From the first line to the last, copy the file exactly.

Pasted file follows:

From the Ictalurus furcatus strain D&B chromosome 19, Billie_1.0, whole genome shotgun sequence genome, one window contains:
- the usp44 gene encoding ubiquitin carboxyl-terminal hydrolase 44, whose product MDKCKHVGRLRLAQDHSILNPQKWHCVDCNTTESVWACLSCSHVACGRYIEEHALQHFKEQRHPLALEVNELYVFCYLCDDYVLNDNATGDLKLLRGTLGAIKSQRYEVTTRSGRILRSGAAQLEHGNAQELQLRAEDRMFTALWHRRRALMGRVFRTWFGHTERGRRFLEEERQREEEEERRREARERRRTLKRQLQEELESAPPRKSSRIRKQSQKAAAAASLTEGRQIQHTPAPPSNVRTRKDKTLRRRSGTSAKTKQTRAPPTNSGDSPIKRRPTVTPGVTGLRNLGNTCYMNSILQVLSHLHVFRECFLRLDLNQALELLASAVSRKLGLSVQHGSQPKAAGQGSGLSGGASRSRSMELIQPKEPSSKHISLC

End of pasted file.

From the Ictalurus furcatus strain D&B chromosome 19, Billie_1.0, whole genome shotgun sequence genome, one window contains:
- the usp44 gene encoding ubiquitin carboxyl-terminal hydrolase 44, whose product MDKCKHVGRLRLAQDHSILNPQKWHCVDCNTTESVWACLSCSHVACGRYIEEHALQHFKEQRHPLALEVNELYVFCYLCDDYVLNDNATGDLKLLRGTLGAIKSQRYEVTTRSGRILRSGAAQLEHGNAQELQLRAEDRMFTALWHRRRALMGRVFRTWFGHTERGRRFLEEERQREEEEERRREARERRRTLKRQLQEELESAPPRKSSRIRKQSQKAAAAASLTEGRQIQHTPAPPSNVRTRKDKTLRRRSGTSAKTKQTRAPPTNSGDSPIKRRPTVTPGVTGLRNLGNTCYMNSILQVLSHLHVFRECFLRLDLNQALELLASAVSRKLGLSVQHGSQPKAAGQGSGLSGGASRSRSMELIQPKEPSSKHISLC